AMITIAE - Wednesday 16 February 2016

Anyone Who Had a Heart: iPhone and Health Monitoring (Bangkok Post, Life) - Amended

apple and chopsticks


By Graham K. Rogers


In the last few years, users of iOS (and other) devices have become more aware of health issues and the ways in which their devices can assist. This follows the drive by Apple to become more involved in such applications after the death of Steve Jobs, but this is not just an Apple push. The Engineering Faculty where I work has been embracing technologies and creating devices to assist healthcare in Thailand, from complex scanning methods to simpler devices that assist stroke victims.

There are also solutions like the FitBit bracelet and Jawbone devices, some of which are on sale here. Some people have always been concerned about their health and exercise regularly. It is only in recent years that we have been able to input a wide range of data and display an analysis of results on our devices.

Some solutions provide input to help monitor exercise. My mother is replacing her pedometer for a FitBit so that she can more easily see how far she has walked in a day. A while back, I had the Nike+ System, with its Bluetooth transmitter, that also produced similar data. Nike+ also allowed interested users to share data, setting up a form of international competitiveness, driving users to improve personal performance.

Health apps Health apps Health apps

Monitoring Options - General to Specific - with HealthKit

Since the release of iOS 8, HealthKit apps on the iPhone have provided many ways for users to monitor input. Some monitoring can be done automatically. Much, however, relies on the user entering data. Perhaps only those most keen (or most concerned) will do this. An example might be Inhaler Use: for those who do need this, monitoring can be critical.

I initially set up the Health app to display data on the Dashboard automatically from Walking/Running, Steps and Flights Climbed. Certain patterns emerged. I walk more in the classroom or when shopping. Lower readings would spur me to do better, as the Nike+ had done. I did try to add water input - particularly important in a warm climate like Thailand - but this fell by the wayside, even with an app that nagged me to drink more.

Something I did not know was reported in an article by Paul Horowitz on OS X Daily (always a great source for Mac and iOS users). He points out that specific details about any of the tracked items in Health app can be revealed by turning the iPhone on its side (when the specific item is open).

Health apps Argus Argus

User Input: HealthKit (right) and Argus

A colleague recently pointed out the health monitoring app, Argus, which has several ways in which health input can be monitored. This also works on iPads. Argus can sync with other devices and includes an app for Apple Watch.

The Apple Watch changed the system of monitoring with the ability to set goals for movement, exercise and standing. My colleagues are amused when the alarm tells me it is time to stand. I was able also to add this input to the Dashboard, so can compare hours I stand each day. This is important as too much sitting can cause a thrombosis: clots may form in the veins, particularly when travelling in planes or just sitting at a desk for too long.

Monitoring Monitoring Monitoring

Apple Watch Monitoring Synchronised to iPhone: Movement, Exercise and Standing

I especially like the heart-rate monitor. I am not as slim as I would like to be and check from time to time: particularly monitoring the rate after climbing stairs (for example at a Bangkok BTS Station) when I have seen 125 beats per minute (bpm). This falls quickly and within a short while it is back in the 60s. Running can produce rates of 130-150 bpm or more for a healthy person.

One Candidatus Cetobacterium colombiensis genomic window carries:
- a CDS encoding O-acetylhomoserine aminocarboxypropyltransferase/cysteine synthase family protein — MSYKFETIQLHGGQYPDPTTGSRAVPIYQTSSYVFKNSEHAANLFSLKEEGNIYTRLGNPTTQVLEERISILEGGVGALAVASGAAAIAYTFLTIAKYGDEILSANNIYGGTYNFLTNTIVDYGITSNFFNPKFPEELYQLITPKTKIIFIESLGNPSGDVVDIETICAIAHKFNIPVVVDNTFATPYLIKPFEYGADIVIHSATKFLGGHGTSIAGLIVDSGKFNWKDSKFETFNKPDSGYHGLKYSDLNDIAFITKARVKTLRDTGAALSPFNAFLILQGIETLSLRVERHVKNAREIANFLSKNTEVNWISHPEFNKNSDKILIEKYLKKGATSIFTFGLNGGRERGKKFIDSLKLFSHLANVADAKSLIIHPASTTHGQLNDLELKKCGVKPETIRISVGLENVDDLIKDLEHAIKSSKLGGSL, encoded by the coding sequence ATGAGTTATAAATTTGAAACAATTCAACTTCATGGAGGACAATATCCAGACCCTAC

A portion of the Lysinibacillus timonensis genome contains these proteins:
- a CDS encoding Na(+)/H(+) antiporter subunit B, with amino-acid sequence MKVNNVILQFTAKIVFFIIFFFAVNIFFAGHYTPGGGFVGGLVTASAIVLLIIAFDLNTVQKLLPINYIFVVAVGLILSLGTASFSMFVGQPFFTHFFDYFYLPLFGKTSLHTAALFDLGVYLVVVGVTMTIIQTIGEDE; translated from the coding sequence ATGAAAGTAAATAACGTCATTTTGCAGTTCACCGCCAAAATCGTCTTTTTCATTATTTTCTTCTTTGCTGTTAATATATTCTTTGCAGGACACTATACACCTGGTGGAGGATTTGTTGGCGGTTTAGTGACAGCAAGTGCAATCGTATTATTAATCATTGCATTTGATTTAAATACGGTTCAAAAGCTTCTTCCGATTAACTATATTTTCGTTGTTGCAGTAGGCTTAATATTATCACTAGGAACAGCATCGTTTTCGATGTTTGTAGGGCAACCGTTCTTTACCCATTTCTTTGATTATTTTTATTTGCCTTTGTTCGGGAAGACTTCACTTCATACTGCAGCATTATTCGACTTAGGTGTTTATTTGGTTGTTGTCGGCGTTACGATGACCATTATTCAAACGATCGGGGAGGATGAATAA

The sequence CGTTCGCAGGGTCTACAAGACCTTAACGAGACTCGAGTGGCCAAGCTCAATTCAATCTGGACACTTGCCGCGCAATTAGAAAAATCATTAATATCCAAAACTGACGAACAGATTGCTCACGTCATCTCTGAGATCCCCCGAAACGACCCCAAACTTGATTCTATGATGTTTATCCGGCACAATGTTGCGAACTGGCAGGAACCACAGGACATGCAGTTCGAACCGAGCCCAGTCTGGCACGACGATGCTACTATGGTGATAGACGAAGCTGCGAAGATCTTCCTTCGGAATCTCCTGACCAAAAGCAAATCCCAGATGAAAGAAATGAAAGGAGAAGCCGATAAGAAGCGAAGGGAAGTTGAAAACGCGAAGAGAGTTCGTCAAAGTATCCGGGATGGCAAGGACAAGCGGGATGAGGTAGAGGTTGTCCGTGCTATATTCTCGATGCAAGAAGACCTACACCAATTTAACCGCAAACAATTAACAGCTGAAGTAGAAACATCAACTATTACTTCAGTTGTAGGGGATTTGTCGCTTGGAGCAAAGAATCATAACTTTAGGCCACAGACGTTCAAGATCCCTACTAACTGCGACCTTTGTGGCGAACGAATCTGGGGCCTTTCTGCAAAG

Apple Watch - heart rate The Watch app only provides a figure. There is no additional information about the state of the heart beat. The Argus app can also check heart rate: the user places a finger over the camera lens: a new way to take such measurements. While it may not be totally accurate, like the Apple Watch, it can provide a reasonable guide.

Argus output includes the heart rate and a graph of heart beats. I compared the graph with those produced by two other users and my profile was different in each case, so the display may provide a fair indication of the beats.

There is no clear indication as to the medical accuracy of such readouts and any odd indications (such as arrhythmia) should be checked by a doctor. Some of the data can be viewed using the Argus Watch app. The Watch monitors heart rate throughout the day, while Argus data points are added manually when the user makes a check.

Heart Rate Heart Rate Heart Rate

As well as the Apple Watch, the Argus app is able to link to other devices, including the Bluetooth Heart Rate belt that goes round the chest, the Pebble Watch, Jawbone, FitBit and others.

The app can be used to communicate with friends and allow goals to be set. It also synchronises some data with Apple Health, so with the additional input the data displays are likely to be more accurate.

I found several apps in the iTunes Store specifically developed to monitor heart beat. I tried a selection of them and will write about those next week.

Late news:

Apple Watch credited in helping save heart attack victim (MacNN) - As I suggest above, in this case a man noted that his normal heart rate had shot up and sought medical help: doctors operated almost immediately and saved his life.

Graham K. Rogers teaches at the Faculty of Engineering, Mahidol University in Thailand. He wrote in the Bangkok Post, Database supplement on IT subjects. For the last seven years of Database he wrote a column on Apple and Macs. He is now continuing that in the Bangkok Post supplement, Life.



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